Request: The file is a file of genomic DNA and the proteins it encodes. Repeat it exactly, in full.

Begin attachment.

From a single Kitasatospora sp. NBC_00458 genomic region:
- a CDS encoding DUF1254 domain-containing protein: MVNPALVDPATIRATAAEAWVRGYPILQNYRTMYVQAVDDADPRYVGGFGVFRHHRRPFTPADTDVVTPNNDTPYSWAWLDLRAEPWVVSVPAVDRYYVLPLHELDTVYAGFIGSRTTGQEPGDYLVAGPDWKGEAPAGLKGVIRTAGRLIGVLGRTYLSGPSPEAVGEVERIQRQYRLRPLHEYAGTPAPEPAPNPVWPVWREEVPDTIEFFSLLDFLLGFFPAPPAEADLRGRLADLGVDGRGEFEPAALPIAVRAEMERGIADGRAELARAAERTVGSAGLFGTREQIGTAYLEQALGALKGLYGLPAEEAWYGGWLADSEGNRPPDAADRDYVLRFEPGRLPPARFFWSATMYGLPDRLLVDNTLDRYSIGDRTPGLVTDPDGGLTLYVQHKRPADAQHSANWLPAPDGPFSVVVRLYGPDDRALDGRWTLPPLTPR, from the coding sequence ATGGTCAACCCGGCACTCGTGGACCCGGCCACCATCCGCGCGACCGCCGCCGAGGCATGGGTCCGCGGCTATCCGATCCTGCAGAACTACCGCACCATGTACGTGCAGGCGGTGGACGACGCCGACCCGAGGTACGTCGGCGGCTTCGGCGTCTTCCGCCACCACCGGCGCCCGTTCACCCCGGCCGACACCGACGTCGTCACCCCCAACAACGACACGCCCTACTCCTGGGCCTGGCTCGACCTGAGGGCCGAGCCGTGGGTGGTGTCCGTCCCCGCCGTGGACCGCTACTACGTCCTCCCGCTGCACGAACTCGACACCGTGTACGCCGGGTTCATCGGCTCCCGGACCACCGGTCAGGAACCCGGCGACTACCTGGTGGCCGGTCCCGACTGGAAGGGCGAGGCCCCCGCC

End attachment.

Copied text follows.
From a single Kitasatospora sp. NBC_00458 genomic region:
- a CDS encoding DUF1254 domain-containing protein: MVNPALVDPATIRATAAEAWVRGYPILQNYRTMYVQAVDDADPRYVGGFGVFRHHRRPFTPADTDVVTPNNDTPYSWAWLDLRAEPWVVSVPAVDRYYVLPLHELDTVYAGFIGSRTTGQEPGDYLVAGPDWKGEAPAGLKGVIRTAGRLIGVLGRTYLSGPSPEAVGEVERIQRQYRLRPLHEYAGTPAPEPAPNPVWPVWREEVPDTIEFFSLLDFLLGFFPAPPAEADLRGRLADLGVDGRGEFEPAALPIAVRAEMERGIADGRAELARAAERTVGSAGLFGTREQIGTAYLEQALGALKGLYGLPAEEAWYGGWLADSEGNRPPDAADRDYVLRFEPGRLPPARFFWSATMYGLPDRLLVDNTLDRYSIGDRTPGLVTDPDGGLTLYVQHKRPADAQHSANWLPAPDGPFSVVVRLYGPDDRALDGRWTLPPLTPR, from the coding sequence ATGGTCAACCCGGCACTCGTGGACCCGGCCACCATCCGCGCGACCGCCGCCGAGGCATGGGTCCGCGGCTATCCGATCCTGCAGAACTACCGCACCATGTACGTGCAGGCGGTGGACGACGCCGACCCGAGGTACGTCGGCGGCTTCGGCGTCTTCCGCCACCACCGGCGCCCGTTCACCCCGGCCGACACCGACGTCGTCACCCCCAACAACGACACGCCCTACTCCTGGGCCTGGCTCGACCTGAGGGCCGAGCCGTGGGTGGTGTCCGTCCCCGCCGTGGACCGCTACTACGTCCTCCCGCTGCACGAACTCGACACCGTGTACGCCGGGTTCATCGGCTCCCGGACCACCGGTCAGGAACCCGGCGACTACCTGGTGGCCGGTCCCGACTGGAAGGGCGAGGCCCCCGCC